Research Roundup: The Push For Hospital Quality And Concerns About Disparities
Every week, KHN reporter Shefali S. Kulkarni compiles a selection of recently-released health policy studies and briefs.
Journal of Health Care for the Poor and Underserved: Pay-For-Performance Programs To Reduce Racial/Ethnic Disparities: What Might Different Designs Achieve? -- Researchers wondered if pay-for-performance (P4P) programs, which reward hospitals for meeting quality targets, have unintentional effects on racial and/or ethnic disparities. Using federal patient-level quality data, researchers found that "many hospitals treat Whites and minorities equitably" but they noted that since many minorities tend to seek care at hospitals that "perform poorly on common quality score composites, the pay for performance efforts could unintentionally penalize hospitals serving high numbers of minorities. ... P4P programs should consider an approach that considers both overall quality and reductions in disparities when setting" incentives (Weissman et. al., February 2012).
The American Journal of Managed Care: Hospital Readmission Rates In Medicare Advantage Plans – There is evidence that nearly 20 percent of traditional Medicare fee-for-service beneficiaries who were hospitalized were readmitted within 30 days. This study sought to determine the rate for seniors enrolled in the Medicare Advantage private plans and examine the differences between the two Medicare options. The 30-day hospital readmission rate among MA patients was 14.5% in 2006-2008. The "risk-adjusted readmission rates were approximately 13% to 20% lower in MA patients than in FFS patients." Despite noting significant differences between the two types of beneficiaries (for example, MA patients are less likely to be high school graduates), the research does not explain the readmission differences (Lemieux et al., February 2012).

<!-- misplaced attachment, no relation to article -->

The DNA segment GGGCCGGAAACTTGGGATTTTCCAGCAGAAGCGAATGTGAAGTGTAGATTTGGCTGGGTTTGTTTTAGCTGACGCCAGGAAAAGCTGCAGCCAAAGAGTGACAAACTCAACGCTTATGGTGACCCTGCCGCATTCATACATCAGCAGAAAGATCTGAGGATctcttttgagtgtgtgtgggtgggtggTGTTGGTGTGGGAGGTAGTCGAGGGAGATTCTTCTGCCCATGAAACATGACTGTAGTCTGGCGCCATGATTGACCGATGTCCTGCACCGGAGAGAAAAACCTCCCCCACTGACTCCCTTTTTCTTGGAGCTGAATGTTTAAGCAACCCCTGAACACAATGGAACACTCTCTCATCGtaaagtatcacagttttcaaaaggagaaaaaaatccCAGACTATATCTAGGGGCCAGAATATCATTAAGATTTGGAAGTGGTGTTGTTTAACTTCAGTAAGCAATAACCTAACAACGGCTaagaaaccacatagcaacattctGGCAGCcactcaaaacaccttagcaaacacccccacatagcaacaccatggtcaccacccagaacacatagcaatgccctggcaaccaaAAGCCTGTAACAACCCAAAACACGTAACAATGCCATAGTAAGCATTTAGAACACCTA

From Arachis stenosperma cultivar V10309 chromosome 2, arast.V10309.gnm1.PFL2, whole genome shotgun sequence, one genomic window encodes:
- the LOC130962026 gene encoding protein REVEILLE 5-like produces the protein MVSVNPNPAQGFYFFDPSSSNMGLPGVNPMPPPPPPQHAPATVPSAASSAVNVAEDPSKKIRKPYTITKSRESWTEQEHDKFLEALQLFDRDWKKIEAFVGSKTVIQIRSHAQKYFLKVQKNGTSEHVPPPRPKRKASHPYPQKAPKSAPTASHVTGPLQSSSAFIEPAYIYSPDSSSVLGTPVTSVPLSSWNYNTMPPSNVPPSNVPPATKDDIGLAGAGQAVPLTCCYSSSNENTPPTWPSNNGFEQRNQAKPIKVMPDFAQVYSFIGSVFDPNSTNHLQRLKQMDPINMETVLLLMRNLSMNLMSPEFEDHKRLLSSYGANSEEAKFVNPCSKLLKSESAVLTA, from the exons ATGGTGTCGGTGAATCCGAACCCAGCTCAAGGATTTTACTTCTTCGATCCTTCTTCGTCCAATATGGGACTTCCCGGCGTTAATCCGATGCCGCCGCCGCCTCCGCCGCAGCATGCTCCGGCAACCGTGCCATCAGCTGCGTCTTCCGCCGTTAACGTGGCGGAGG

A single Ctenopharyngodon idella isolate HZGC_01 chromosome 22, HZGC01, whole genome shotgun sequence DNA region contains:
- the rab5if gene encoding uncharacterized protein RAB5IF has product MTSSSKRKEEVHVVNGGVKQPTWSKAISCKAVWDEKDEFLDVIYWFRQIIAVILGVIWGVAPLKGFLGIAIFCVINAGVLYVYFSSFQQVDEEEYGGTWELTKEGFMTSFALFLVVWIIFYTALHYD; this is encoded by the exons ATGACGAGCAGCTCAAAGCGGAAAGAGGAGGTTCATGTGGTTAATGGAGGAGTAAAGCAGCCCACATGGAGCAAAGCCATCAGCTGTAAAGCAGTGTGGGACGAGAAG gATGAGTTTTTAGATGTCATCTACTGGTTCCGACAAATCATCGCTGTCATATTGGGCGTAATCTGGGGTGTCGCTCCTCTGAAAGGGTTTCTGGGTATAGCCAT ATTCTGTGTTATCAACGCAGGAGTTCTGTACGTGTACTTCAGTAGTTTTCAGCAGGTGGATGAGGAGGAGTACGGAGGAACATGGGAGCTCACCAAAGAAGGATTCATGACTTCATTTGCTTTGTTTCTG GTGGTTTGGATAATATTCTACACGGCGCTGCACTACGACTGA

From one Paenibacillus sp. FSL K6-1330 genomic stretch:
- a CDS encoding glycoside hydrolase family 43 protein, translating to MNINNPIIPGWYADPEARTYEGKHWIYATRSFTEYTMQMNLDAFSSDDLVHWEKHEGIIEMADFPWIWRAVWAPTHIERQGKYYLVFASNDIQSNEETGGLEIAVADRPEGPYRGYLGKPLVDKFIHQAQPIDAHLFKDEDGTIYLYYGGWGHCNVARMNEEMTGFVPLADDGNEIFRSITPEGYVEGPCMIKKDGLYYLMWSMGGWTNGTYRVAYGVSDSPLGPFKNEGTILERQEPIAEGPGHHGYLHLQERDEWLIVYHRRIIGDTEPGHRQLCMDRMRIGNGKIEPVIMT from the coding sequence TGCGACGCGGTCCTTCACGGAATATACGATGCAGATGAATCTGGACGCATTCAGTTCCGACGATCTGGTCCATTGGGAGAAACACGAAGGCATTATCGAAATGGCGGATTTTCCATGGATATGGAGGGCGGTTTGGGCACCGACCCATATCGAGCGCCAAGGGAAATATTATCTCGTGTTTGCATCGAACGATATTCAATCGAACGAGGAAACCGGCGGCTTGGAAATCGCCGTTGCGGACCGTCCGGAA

Journal of Medical Internet Research: A Changing Landscape Of Physician Quality Reporting: Analysis Of Patients’ Online Ratings Of Their Physicians Over A 5-Year Period -- Physicians "worry" about the increase in online rankings on consumer websites. With ranking data from RateMDs.com, demographic data from the U.S. Department of Health and Human Services, and physician-level data from the Virginia Medical Board, researchers found "statistically significant correlations between the value of ratings and physician experience, board certification, education, and malpractice claims, suggesting a positive correlation between online ratings and physician quality." Ratings favored those who graduated from well-known medical schools (Gao et. al., 2/24).
The Urban Institute/Robert Wood Johnson Foundation: A Decade Of Coverage Losses: Implications For The Affordable Care Act -- This research finds "a notable deterioration" in employer-sponsored insurance and an "increase in uninsurance rates for adults without dependent children and parents over the past decade. These trends persist across both periods of recession and recovery, and among all income groups" although the effect is "more pronounced" among the poorest Americans. This group "will be most affected" by the federal health law, the authors state. "It appears that Medicaid and CHIP have been particularly effective at reducing the number of uninsured children, even during the recent economic downturn, but, due to more restrictive eligibility, they have not prevented increases in the number of uninsured parents and other adults" (Blavin, Holahan, Kenney and Chen, 2/24).This is part of the KHN Morning Briefing, a summary of health policy coverage from major news organizations. Sign up for an email subscription.